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Wild Sweet Crabapples (Malus coronaria): A 20-30 foot tree with a short trunk and wide-spreading branches. Flowers are white, tinged with rose.

Crabapples (Malus) are the most stunning of spring flowering trees for Midwest landscapes. Not only are most crabapples small trees, making them an appropriate size for most home gardens, but their spring blooming is so prolific and showy one can't help but love these trees. They are exciting throughout the year, with craggy branches and persistent fruits in winter.

There are about 55 different species in the genus Malus, and there are innumerable cultivars available in the landscape trade. The Morton Arboretum's Crabapple Collection was started in 1924. Part of this collection on the West Side participated in the National Crabapple Evaluation Program which evaluated new and disease-resistant varieties. As a result of the multi-year evaluation and additions, it has transformed into the West Side Malus Collection which now contains 60 different kinds and over 140 specimens with highly desirable qualities. The Morton Arboretum also has a crabapple collection on its East Side.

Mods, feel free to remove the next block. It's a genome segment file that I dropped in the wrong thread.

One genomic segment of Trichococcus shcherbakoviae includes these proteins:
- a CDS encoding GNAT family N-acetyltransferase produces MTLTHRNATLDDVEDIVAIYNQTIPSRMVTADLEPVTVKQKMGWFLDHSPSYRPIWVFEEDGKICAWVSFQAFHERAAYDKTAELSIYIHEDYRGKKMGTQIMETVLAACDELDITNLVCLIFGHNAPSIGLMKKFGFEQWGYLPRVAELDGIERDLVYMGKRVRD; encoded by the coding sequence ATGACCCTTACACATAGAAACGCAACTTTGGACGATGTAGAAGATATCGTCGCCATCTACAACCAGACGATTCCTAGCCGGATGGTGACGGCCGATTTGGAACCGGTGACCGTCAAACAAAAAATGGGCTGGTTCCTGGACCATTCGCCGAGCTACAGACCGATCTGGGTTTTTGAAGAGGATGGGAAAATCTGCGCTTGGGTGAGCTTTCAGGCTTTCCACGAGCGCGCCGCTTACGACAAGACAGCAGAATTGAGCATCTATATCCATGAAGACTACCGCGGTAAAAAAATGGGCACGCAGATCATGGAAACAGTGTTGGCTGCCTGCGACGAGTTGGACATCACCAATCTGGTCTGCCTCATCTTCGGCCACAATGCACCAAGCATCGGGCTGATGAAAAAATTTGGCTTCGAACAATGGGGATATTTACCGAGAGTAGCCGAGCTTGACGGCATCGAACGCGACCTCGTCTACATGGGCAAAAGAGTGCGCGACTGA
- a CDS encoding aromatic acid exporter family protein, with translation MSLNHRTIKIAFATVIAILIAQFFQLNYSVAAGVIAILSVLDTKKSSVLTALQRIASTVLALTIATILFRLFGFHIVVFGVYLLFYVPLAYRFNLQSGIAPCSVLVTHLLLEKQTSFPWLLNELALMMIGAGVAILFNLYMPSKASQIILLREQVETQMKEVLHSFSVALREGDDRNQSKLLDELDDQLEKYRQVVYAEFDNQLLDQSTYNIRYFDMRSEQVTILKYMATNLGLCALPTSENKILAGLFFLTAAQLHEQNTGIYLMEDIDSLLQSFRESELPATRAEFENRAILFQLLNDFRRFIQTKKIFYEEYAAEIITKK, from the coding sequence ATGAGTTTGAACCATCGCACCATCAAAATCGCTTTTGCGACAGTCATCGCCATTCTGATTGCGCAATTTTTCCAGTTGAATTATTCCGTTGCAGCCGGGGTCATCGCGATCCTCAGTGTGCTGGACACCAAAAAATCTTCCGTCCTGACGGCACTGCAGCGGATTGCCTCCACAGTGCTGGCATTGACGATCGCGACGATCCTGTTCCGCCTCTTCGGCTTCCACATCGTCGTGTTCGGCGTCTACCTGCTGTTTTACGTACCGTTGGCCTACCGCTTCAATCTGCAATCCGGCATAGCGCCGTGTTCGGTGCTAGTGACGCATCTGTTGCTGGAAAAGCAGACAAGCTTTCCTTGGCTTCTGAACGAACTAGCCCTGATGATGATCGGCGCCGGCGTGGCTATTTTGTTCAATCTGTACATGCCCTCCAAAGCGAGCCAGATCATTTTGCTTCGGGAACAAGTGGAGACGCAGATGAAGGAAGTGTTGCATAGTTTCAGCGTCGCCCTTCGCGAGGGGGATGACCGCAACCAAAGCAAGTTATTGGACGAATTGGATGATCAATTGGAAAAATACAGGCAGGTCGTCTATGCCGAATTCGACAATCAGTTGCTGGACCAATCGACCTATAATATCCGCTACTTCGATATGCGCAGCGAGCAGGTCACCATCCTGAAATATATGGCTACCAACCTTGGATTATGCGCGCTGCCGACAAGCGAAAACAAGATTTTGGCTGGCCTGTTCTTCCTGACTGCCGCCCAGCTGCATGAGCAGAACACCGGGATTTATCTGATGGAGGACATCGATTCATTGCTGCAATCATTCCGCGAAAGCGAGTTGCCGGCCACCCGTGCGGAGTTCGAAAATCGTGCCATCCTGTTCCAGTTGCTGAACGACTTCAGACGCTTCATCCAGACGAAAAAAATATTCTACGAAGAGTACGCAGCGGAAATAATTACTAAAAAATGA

Some of the specimens in this collection are almost large enough to be considered shade trees, while others are quite small. There is a great variety of shape as well, from wide to upright and narrow, weeping, and multi-stemmed. There is variety in flower color, ranging from white to pink, red, purple, and crimson. Some flower buds will be one color, and then open up to a completely different color! Fruits range in size from smaller than a pea, to nearly the size of most apples; they can be red, purple, orange, yellow, or green. Some of the smaller fruits persist on the tree throughout winter, providing a splash of color in the cold months.